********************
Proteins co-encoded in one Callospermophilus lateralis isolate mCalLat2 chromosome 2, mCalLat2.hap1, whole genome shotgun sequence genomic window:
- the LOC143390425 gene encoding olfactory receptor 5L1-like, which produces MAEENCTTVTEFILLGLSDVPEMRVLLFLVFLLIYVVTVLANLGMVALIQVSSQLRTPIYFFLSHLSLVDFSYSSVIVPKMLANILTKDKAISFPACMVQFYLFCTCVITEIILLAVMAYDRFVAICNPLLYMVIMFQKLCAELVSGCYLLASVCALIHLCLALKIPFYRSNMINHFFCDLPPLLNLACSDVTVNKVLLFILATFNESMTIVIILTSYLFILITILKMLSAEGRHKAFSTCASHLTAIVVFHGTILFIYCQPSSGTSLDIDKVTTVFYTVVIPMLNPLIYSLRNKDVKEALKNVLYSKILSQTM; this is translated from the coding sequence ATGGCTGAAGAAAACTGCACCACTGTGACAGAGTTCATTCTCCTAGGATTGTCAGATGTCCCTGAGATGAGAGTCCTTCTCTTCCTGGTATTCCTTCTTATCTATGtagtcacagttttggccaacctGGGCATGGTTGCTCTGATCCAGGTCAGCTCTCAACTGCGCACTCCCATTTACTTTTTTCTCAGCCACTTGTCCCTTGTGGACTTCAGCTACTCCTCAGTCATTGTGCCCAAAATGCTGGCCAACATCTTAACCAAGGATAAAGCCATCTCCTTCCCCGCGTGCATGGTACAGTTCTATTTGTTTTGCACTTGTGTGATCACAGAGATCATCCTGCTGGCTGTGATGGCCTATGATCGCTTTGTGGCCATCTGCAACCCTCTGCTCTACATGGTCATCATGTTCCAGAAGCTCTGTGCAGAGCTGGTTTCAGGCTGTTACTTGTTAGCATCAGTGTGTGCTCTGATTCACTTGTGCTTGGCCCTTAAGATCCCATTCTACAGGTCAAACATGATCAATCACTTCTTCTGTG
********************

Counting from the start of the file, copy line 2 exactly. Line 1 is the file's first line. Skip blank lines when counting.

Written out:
- the LOC143390425 gene encoding olfactory receptor 5L1-like, which produces MAEENCTTVTEFILLGLSDVPEMRVLLFLVFLLIYVVTVLANLGMVALIQVSSQLRTPIYFFLSHLSLVDFSYSSVIVPKMLANILTKDKAISFPACMVQFYLFCTCVITEIILLAVMAYDRFVAICNPLLYMVIMFQKLCAELVSGCYLLASVCALIHLCLALKIPFYRSNMINHFFCDLPPLLNLACSDVTVNKVLLFILATFNESMTIVIILTSYLFILITILKMLSAEGRHKAFSTCASHLTAIVVFHGTILFIYCQPSSGTSLDIDKVTTVFYTVVIPMLNPLIYSLRNKDVKEALKNVLYSKILSQTM; this is translated from the coding sequence ATGGCTGAAGAAAACTGCACCACTGTGACAGAGTTCATTCTCCTAGGATTGTCAGATGTCCCTGAGATGAGAGTCCTTCTCTTCCTGGTATTCCTTCTTATCTATGtagtcacagttttggccaacctGGGCATGGTTGCTCTGATCCAGGTCAGCTCTCAACTGCGCACTCCCATTTACTTTTTTCTCAGCCACTTGTCCCTTGTGGACTTCAGCTACTCCTCAGTCATTGTGCCCAAAATGCTGGCCAACATCTTAACCAAGGATAAAGCCATCTCCTTCCCCGCGTGCATGGTACAGTTCTATTTGTTTTGCACTTGTGTGATCACAGAGATCATCCTGCTGGCTGTGATGGCCTATGATCGCTTTGTGGCCATCTGCAACCCTCTGCTCTACATGGTCATCATGTTCCAGAAGCTCTGTGCAGAGCTGGTTTCAGGCTGTTACTTGTTAGCATCAGTGTGTGCTCTGATTCACTTGTGCTTGGCCCTTAAGATCCCATTCTACAGGTCAAACATGATCAATCACTTCTTCTGTG